The view south east from above another part of the quarry. The looping "path" on the right hand side in the distance is the old railway track bed. It climbs past the quarry and loops round behind the photographers position to emerge out of shot on the left en route to Princetown, a spectacular branch line in its day.
    14192256765_46a3c45093_b.
    140514-DP1M0695 by barrie.whitehall, on Flickr

    Barrie
     
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  2. Will

    Will SC All-Pro

    Aug 30, 2010
    England
    Nice images.
    I don't recognise the blocks but I will be on the lookout from now on :)
     
    • Like Like x 1
  3. Ghosthunter

    Ghosthunter boo!

    Sep 8, 2010
    London UK
    Andy
    Looks like they have come off the side of my house in the recent storms! I wondered where they went. :rolleyes:
     
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  4. grebeman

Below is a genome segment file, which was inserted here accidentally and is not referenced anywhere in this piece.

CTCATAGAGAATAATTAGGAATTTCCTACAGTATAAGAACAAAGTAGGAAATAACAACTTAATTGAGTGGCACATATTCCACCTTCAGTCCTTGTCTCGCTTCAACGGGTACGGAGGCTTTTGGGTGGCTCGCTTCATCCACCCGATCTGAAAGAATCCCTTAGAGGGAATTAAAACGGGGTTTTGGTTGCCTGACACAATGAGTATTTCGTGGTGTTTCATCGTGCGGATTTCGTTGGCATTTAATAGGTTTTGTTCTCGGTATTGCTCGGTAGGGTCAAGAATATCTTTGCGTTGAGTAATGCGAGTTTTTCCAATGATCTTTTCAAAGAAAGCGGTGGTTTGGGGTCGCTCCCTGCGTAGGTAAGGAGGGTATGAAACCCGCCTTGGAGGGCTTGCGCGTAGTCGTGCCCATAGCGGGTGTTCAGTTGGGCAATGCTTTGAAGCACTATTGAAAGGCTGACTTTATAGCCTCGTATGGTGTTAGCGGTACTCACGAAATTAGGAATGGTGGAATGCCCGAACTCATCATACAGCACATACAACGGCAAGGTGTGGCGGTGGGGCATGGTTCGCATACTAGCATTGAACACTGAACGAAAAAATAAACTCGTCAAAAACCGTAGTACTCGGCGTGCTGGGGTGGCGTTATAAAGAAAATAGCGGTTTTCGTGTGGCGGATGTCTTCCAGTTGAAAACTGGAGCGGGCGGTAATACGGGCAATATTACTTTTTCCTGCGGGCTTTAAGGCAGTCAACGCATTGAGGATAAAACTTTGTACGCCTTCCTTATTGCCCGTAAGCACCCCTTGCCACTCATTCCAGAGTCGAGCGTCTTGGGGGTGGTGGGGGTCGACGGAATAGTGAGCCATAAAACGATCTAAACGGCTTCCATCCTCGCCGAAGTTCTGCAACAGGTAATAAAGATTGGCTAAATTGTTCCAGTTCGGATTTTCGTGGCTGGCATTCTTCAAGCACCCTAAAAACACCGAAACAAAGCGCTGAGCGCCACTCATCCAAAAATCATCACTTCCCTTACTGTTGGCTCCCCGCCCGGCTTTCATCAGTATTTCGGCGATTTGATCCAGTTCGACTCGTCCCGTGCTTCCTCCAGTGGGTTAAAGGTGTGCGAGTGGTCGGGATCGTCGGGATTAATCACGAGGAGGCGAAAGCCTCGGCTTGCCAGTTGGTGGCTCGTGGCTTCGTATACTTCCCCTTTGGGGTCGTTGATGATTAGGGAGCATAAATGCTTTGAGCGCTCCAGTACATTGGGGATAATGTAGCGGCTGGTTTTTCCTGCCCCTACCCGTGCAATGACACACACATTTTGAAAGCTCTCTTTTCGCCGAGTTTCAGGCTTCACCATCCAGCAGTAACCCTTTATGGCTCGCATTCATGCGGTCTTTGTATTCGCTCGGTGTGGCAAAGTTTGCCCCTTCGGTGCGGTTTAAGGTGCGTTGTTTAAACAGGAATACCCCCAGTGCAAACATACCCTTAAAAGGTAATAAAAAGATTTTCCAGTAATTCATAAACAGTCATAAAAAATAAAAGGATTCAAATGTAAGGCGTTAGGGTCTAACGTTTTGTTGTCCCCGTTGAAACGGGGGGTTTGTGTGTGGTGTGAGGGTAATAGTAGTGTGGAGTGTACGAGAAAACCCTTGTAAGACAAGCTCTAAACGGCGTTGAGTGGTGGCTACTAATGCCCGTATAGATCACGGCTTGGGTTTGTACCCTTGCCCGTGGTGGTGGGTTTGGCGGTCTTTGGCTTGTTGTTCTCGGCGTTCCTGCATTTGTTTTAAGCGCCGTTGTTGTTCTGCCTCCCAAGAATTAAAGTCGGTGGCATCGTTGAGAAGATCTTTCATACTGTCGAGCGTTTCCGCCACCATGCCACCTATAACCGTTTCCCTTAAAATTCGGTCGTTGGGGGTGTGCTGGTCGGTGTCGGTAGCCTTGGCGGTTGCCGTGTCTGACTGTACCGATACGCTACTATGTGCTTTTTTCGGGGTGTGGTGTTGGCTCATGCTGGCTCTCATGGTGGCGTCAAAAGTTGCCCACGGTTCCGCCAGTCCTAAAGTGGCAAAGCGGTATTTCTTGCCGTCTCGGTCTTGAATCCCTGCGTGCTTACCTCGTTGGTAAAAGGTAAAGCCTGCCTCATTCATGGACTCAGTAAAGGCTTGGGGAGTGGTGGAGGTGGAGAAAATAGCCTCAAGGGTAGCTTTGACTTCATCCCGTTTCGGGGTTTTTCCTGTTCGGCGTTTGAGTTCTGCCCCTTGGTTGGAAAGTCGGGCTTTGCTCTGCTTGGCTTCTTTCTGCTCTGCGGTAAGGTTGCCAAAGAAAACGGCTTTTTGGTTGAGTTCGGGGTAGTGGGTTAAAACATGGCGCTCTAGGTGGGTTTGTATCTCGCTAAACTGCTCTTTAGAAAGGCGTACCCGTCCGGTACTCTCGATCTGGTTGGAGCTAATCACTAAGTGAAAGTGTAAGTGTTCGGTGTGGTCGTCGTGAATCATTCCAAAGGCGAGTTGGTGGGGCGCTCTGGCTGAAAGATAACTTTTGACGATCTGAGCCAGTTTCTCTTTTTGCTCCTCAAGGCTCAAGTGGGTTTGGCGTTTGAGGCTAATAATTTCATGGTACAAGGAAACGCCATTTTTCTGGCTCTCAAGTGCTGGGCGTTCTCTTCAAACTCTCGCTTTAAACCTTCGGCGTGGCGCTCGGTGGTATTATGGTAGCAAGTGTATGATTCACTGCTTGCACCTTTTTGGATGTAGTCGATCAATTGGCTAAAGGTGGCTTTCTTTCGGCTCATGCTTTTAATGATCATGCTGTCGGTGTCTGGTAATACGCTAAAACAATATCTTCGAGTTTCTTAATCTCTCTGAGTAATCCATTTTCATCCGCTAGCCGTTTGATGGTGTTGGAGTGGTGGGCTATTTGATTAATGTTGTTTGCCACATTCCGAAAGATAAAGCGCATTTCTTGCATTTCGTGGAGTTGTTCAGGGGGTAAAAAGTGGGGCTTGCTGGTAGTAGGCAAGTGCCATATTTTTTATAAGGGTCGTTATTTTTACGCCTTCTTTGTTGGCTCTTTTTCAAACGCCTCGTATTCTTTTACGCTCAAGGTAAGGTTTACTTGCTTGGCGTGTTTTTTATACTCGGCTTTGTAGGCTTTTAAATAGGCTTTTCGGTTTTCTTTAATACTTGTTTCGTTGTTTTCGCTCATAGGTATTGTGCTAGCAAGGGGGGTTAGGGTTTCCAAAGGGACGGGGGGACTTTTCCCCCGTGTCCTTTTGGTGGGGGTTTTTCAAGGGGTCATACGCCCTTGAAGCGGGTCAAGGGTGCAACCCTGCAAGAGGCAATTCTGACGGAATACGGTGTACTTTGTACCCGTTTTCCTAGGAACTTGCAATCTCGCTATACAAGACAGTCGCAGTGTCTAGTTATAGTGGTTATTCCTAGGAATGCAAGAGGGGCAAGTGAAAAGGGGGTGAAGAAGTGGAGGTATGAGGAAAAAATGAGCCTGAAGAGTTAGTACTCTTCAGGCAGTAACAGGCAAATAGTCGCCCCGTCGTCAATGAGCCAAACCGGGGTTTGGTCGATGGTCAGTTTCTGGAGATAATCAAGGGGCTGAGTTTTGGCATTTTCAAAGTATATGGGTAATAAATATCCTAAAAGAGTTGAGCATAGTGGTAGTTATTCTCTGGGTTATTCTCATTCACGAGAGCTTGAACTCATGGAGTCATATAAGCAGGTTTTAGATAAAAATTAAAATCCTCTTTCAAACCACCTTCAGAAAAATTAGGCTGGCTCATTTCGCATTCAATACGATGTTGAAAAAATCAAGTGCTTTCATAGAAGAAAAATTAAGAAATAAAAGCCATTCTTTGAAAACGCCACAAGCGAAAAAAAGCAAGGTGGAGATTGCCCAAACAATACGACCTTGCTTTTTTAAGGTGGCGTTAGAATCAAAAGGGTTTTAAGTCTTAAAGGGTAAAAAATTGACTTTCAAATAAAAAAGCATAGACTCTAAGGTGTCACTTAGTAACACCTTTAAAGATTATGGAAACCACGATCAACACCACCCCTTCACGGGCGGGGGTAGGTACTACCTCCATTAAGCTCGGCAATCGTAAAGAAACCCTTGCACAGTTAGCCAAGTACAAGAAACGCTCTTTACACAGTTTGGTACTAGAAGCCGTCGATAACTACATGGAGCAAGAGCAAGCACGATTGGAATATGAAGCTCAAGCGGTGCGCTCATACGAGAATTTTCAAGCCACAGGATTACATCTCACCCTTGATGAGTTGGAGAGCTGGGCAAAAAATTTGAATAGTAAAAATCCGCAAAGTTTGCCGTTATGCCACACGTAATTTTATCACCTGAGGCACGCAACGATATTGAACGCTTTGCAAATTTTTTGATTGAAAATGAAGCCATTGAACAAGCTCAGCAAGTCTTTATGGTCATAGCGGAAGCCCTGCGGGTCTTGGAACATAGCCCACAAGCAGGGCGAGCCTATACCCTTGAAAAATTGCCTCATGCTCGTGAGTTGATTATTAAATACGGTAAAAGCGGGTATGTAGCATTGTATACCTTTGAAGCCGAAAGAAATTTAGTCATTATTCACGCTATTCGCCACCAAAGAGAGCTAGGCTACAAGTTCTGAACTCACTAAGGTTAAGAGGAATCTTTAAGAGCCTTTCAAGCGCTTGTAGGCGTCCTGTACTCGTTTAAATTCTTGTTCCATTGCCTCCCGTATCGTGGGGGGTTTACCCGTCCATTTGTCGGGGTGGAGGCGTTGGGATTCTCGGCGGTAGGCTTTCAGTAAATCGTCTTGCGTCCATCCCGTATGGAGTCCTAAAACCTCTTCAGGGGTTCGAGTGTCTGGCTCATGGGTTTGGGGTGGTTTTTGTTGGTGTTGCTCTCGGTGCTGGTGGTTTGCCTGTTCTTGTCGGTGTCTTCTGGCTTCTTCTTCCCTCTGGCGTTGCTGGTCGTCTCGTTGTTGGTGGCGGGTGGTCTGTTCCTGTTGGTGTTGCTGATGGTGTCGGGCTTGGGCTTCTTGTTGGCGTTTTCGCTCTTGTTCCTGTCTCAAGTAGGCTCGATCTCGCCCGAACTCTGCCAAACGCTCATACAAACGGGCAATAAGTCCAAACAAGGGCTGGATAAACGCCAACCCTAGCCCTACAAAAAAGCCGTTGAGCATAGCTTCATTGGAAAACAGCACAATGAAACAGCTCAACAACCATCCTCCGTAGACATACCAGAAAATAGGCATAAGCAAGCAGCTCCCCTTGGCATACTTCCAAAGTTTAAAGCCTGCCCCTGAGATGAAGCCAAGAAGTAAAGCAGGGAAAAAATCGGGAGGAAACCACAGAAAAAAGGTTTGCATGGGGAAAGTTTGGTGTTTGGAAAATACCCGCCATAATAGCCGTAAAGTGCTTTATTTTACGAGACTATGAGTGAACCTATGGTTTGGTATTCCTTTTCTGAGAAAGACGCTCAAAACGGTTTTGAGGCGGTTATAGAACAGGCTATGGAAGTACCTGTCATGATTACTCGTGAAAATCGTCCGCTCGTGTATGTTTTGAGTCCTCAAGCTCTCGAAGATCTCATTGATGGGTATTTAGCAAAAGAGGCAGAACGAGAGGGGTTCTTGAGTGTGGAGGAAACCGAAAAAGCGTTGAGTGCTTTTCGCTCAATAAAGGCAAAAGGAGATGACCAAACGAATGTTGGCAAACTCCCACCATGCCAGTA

grebeman Old Codgers Group

    Jul 13, 2010
    South Brent, south Devon (UK)
    Barrie
    Andy, your house is quite palatial then!

    Barrie
     
  5. Ghosthunter

    Ghosthunter boo!

    Sep 8, 2010
    London UK
    Andy
    Well I don't want to boast but....:biggrin:

    I actually live in a grit box just past Junction 8 on the M25. it's a sad lonely existence but at least I get plenty of fresh air! :crying:
     
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  6. grebeman

    grebeman Old Codgers Group

    Jul 13, 2010
    South Brent, south Devon (UK)
    Barrie
    A little research on the internet suggests that these 12 corbels were destined for a widening project on the old London Bridge in 1902, so perhaps I should have been asking forum members in Arizona, rather than London :redface: Stone from here was used for the Thames Embankment in 1846-47 and a bridge at Vauxhall in 1903. The quarry employed up to 90 men, a pretty dramatic location to be carrying on ones craft.